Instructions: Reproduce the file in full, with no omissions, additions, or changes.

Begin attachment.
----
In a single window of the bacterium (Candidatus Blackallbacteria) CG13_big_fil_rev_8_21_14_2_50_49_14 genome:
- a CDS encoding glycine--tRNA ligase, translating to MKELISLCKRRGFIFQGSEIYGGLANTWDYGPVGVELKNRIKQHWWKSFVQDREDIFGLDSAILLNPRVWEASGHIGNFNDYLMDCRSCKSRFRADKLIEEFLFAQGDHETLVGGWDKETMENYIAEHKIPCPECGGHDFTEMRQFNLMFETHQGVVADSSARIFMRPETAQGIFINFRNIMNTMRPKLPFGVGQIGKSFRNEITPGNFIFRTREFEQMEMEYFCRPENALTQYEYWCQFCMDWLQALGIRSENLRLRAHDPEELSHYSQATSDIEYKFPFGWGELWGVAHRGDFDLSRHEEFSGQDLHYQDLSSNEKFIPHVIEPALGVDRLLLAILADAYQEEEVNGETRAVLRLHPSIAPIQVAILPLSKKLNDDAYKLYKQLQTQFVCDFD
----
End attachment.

In a single window of the bacterium (Candidatus Blackallbacteria) CG13_big_fil_rev_8_21_14_2_50_49_14 genome:
- a CDS encoding glycine--tRNA ligase, translating to MKELISLCKRRGFIFQGSEIYGGLANTWDYGPVGVELKNRIKQHWWKSFVQDREDIFGLDSAILLNPRVWEASGHIGNFNDYLMDCRSCKSRFRADKLIEEFLFAQGDHETLVGGWDKETMENYIAEHKIPCPECGGHDFTEMRQFNLMFETHQGVVADSSARIFMRPETAQGIFINFRNIMNTMRPKLPFGVGQIGKSFRNEITPGNFIFRTREFEQMEMEYFCRPENALTQYEYWCQFCMDWLQALGIRSENLRLRAHDPEELSHYSQATSDIEYKFPFGWGELWGVAHRGDFDLSRHEEFSGQDLHYQDLSSNEKFIPHVIEPALGVDRLLLAILADAYQEEEVNGETRAVLRLHPSIAPIQVAILPLSKKLNDDAYKLYKQLQTQFVCDFD